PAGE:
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Illinois Supreme Court upholds state’s semiautomatic weapons ban

Assault weapons and hand guns are seen for sale at Capitol City Arms Supply in Springfield, Ill.
Seth Perlman
Associated Press
Assault weapons and hand guns are seen for sale at Capitol City Arms Supply in Springfield, Ill. 

Illinois’ highest court upheld the state’s ban on the sale of assault weapons Friday.

The ruling came in a lawsuit brought earlier this year by a central Illinois lawmaker who argued that banning the sale of high-powered rifles and high-capacity magazines violates the state constitution.

The suit, by state Rep. Dan Caulkins of Decatur, was part of a flurry of challenges to the constitutionality of the ban after it was signed into law by Gov. J.B. Pritzker on Jan. 10.

Lawmakers approved the ban about six months after a gunman killed seven people and wounded more than 48 others at the Highland Park Fourth of July parade using a high-powered rifle that was outfitted with a large magazine.

Police collected 83 shell casings after the shooting and said the shooter fired a 30-round magazine, then fired two more.

The law bans the sale, delivery, import and purchase of guns that the law defines as “assault weapons.” It also makes devices known as switches, which modify guns to allow them to fire more rapidly, illegal because they turn firearms into fully automatic weapons.

Macon County Judge Rodney Forbes ruled in favor of Caulkins’ lawsuit on March 3, writing in a brief decision that the ban violated the equal protection and special legislation clauses of the Illinois Constitution.

The state Supreme Court reversed Forbes’ decision Friday in a 4-3 ruling.

Notably, however, the court did not rule on whether the ban violated the right to bear arms in the state’s constitution, stating that the group that brought the suit had made the argument “only in passing.”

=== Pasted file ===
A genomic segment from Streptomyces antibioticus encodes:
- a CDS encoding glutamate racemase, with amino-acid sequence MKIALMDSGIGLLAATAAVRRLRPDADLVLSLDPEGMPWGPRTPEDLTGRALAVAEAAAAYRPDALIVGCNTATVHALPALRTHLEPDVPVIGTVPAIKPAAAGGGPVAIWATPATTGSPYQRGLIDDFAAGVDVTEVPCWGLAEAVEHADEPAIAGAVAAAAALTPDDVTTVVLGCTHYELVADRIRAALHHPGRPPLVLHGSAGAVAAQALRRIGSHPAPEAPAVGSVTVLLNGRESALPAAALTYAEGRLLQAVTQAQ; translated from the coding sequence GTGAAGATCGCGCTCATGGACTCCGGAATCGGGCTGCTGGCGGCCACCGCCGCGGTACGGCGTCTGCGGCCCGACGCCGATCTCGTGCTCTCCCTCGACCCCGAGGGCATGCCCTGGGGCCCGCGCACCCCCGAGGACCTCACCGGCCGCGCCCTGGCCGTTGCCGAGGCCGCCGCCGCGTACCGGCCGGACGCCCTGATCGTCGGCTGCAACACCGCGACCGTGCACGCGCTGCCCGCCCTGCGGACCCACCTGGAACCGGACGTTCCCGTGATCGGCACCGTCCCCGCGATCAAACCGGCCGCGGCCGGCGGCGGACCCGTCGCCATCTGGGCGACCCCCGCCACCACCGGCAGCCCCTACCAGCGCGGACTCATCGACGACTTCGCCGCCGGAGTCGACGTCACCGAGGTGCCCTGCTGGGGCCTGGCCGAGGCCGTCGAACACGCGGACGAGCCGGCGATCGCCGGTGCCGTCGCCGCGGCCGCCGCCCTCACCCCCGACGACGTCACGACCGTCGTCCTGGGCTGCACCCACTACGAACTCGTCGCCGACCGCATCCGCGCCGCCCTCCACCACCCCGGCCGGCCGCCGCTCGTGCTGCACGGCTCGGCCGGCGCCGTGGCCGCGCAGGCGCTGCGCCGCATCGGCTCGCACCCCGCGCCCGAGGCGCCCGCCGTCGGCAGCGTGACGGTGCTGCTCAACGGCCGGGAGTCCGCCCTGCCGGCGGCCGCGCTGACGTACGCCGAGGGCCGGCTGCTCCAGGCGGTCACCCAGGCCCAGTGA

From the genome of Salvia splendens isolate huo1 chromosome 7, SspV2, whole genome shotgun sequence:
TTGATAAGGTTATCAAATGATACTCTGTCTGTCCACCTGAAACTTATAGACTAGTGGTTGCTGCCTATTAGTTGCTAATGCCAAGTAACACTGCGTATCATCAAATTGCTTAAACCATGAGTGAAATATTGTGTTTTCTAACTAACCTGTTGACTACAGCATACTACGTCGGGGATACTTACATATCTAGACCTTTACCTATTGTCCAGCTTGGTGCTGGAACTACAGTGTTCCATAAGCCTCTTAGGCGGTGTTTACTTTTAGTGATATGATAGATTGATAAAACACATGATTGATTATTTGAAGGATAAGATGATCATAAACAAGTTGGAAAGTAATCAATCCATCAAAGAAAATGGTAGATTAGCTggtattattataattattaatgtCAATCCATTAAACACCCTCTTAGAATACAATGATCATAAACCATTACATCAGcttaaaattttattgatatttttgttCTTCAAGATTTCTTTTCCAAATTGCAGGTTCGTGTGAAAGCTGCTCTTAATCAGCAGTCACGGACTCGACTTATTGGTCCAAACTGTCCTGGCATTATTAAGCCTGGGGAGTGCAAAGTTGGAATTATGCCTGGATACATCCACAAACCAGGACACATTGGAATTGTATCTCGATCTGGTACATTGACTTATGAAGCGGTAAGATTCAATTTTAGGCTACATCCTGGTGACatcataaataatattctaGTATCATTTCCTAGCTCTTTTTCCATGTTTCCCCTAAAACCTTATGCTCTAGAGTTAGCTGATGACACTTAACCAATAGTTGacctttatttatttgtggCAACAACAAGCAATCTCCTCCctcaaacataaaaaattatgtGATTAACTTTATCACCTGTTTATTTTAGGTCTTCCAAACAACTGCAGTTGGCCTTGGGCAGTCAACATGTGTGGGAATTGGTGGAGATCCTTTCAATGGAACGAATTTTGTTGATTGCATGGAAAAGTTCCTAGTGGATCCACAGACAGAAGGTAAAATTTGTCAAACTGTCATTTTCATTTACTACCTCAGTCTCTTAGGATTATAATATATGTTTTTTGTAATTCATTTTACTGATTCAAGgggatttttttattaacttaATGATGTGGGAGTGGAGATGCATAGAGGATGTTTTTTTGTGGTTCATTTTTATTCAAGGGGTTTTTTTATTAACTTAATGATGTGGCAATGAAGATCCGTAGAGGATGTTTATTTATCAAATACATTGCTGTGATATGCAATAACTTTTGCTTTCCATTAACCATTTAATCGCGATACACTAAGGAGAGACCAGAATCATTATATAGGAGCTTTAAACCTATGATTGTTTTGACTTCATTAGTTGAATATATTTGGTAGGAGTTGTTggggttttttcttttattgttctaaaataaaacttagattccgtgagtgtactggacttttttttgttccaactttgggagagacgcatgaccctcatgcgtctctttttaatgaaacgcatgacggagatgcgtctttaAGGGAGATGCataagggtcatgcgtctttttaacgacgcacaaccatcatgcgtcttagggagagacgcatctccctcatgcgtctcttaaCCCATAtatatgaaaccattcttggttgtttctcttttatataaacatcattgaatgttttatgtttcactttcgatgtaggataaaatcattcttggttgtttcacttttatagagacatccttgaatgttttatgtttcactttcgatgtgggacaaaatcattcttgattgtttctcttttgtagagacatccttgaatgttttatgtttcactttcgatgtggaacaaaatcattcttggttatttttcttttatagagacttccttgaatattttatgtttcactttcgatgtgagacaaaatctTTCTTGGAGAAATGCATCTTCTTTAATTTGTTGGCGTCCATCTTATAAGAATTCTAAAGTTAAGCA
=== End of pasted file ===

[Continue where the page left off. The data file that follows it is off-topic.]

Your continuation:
Instead, the majority opinion stated the ban did not violate the equal protection and special legislation clauses of the state constitution.

Writing for the majority, Justice Elizabeth Rochford stated that the ban’s restrictions on who can own an assault weapon “neither deny equal protection nor constitute special legislation because plaintiffs have not sufficiently alleged that they are similarly situated to and treated differently from the exempt classes.”

Caulkins’ lawsuit had argued that the law was unequally applied because anyone who had a semiautomatic weapon on the date the law took effect could keep it, although they’re restricted in selling or transferring such weapons. They must register their guns with the Illinois State Police by Jan. 1, 2024.

The ban also exempts law enforcement officers, including those who are retired, and on-duty military personnel. Critics argued many civilians have more experience and training in handling semiautomatic weapons than law enforcement officers.

Pritzker and Attorney General Kwame Raoul, both Democrats, immediately appealed the judge’s decision to the state’s justices. Democrats have a 5-2 majority on the state Supreme Court.

Battles over the constitutionality of the law are still pending in federal court.

Matthew Hendrickson is a staff reporter and editor for the Chicago Sun-Times